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Showing posts from December, 2008

Imposition of Islamic law in Somalia questioned

The armed group al-Shabab aim is to impose strict Islamic law across Somalia.

In the cities they already control, everything deemed un-Islamic has been quickly destroyed.

Zakaryya Abdelhady, a professor of Islamic thought and culture at Qatar University in Doha, discusses sharia and al-Shabab's actions with Al Jazeera.

Saad Djebbar to CNN: Islam & Terrorism in Algeria

The toll exacted by terrorism in Algeria, estimated to be more than 200,000 dead and one million victims by the end of the year 2000, can on its own adequately indicate the extent of the drama that has affected the Algerian people. But mere statistics do not reveal the full horror of the reality:

Millions Face Starvation In Zimbabwe

Millions of people in Zimbabwe are facing starvation while their government does little or nothing to help. The country is already battling an outbreak of cholera and there are fears that food shortages could prove the final tipping point to disaster. Sky News is banned from working inside Zimbabwe, but Skys Chief Correspondent Stuart Ramsay has been there and filed this report.

Zimbabwe, Never Surrender, Pt1

Robert Mugabe has indicated that Zimbabwe will never surrender to the British; that no African military is going to invade Zimbabwe without being conquered. He has asked Morgan Tsvangarai to except the Prime Minister position while others, including Raila Odinga of Kenya has instructed him not accept the power sharing arrangement.....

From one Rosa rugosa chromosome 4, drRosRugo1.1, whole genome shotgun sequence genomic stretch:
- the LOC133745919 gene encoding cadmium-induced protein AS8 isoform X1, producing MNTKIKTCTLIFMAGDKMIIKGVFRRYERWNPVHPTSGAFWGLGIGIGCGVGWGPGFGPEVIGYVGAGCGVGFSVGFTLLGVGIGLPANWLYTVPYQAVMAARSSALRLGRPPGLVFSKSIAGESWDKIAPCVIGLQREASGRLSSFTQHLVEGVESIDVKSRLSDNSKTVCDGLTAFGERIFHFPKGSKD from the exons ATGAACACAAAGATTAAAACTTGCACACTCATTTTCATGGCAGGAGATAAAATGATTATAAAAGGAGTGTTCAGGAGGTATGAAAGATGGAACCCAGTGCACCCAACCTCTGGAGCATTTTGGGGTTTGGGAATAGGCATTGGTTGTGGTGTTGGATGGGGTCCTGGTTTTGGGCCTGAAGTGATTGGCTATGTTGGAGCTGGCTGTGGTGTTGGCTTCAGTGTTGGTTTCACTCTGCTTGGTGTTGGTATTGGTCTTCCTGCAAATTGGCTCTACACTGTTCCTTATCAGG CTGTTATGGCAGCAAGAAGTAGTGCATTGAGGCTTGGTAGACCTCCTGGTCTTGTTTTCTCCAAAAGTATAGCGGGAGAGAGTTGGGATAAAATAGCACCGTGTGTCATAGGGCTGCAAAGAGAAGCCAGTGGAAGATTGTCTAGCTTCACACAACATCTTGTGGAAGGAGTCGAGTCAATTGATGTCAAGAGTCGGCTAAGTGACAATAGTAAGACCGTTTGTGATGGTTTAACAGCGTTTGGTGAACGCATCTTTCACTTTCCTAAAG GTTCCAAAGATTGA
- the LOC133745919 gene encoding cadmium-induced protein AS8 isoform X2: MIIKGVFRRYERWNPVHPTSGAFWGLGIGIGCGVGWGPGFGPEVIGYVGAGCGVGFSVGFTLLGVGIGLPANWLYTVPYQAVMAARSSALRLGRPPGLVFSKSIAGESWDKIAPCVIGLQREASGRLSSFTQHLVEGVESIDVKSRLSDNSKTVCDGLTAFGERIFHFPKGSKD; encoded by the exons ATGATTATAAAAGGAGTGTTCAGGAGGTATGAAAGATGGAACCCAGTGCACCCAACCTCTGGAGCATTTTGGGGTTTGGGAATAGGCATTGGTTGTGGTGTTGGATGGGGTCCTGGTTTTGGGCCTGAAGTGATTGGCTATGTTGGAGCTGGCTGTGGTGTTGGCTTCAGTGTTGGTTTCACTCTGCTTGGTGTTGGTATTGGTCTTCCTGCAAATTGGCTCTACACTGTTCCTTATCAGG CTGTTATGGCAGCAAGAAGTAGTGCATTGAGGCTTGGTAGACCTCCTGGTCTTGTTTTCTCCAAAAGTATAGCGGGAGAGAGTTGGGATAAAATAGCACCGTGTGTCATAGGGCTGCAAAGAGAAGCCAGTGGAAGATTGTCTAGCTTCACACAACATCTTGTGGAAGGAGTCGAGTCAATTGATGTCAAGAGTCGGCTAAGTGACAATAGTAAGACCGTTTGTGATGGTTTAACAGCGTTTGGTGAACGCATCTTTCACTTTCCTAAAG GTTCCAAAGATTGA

Colonel Theoneste Bagosora Sentenced For Life.

Alleged Rwanda genocide mastermind colonel Theoneste Bagosora has been handed a life sentence for organizing the massacre of more than 800,000 people in 1994. The International Criminal Tribunal for Rwanda (ICTR) in Arusha made the landmark ruling at the close of one of the longest running cases in Arusha.

Somali fighters destroying shrines

The anti-government al-Shabab group which has taken control of several areas of southern and central Somalia. In the areas they control they have begun destroying anything deemed un-Islamic, including graves and churches. Al Jazeera's Mohammed Adow reports exclusively from Kismayu.

MIR: Palestine-Israel, Waiting for Obama

The truce between Israel and Hamas has ended. The UN Security Council passes a new resolution on the Palestinian-Israeli conflict. Will the Annapolis peace process survive? And what is Abbas doing in Washington?

Answers to these questions and more on Link TV's Mosaic Intelligence Report. Presented by Jamal Dajani.

Activist Seeks Audience With Kibaki Or Raila.

An activist who caused a stir at the VIP dais on Jamhuri now wants an audience with either President Kibaki or Prime Minister Raila Odinga. Frederick odhiambo has refused to leave the Nairobi Women’s hospital where he had been admitted despite being discharged by doctors.

Fighters fill Somalia's political vacuum